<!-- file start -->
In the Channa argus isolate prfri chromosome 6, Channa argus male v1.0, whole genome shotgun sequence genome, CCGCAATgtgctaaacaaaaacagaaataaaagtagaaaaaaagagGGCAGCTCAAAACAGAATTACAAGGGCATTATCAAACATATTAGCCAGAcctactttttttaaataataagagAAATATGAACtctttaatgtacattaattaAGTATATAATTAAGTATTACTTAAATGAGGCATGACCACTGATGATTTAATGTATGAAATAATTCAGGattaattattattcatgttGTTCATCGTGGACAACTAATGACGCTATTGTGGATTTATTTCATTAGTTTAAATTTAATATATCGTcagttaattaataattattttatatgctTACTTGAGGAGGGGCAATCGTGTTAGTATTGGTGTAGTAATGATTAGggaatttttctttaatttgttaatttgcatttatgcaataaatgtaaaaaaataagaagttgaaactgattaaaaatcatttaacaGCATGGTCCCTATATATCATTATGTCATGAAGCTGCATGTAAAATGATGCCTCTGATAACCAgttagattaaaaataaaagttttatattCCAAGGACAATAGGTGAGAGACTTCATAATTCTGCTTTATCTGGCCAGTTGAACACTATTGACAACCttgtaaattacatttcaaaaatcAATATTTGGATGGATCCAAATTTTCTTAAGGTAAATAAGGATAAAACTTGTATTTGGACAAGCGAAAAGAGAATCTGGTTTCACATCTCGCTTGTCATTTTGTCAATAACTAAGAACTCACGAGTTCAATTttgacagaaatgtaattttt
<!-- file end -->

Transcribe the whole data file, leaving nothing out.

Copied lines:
In the Channa argus isolate prfri chromosome 6, Channa argus male v1.0, whole genome shotgun sequence genome, CCGCAATgtgctaaacaaaaacagaaataaaagtagaaaaaaagagGGCAGCTCAAAACAGAATTACAAGGGCATTATCAAACATATTAGCCAGAcctactttttttaaataataagagAAATATGAACtctttaatgtacattaattaAGTATATAATTAAGTATTACTTAAATGAGGCATGACCACTGATGATTTAATGTATGAAATAATTCAGGattaattattattcatgttGTTCATCGTGGACAACTAATGACGCTATTGTGGATTTATTTCATTAGTTTAAATTTAATATATCGTcagttaattaataattattttatatgctTACTTGAGGAGGGGCAATCGTGTTAGTATTGGTGTAGTAATGATTAGggaatttttctttaatttgttaatttgcatttatgcaataaatgtaaaaaaataagaagttgaaactgattaaaaatcatttaacaGCATGGTCCCTATATATCATTATGTCATGAAGCTGCATGTAAAATGATGCCTCTGATAACCAgttagattaaaaataaaagttttatattCCAAGGACAATAGGTGAGAGACTTCATAATTCTGCTTTATCTGGCCAGTTGAACACTATTGACAACCttgtaaattacatttcaaaaatcAATATTTGGATGGATCCAAATTTTCTTAAGGTAAATAAGGATAAAACTTGTATTTGGACAAGCGAAAAGAGAATCTGGTTTCACATCTCGCTTGTCATTTTGTCAATAACTAAGAACTCACGAGTTCAATTttgacagaaatgtaattttt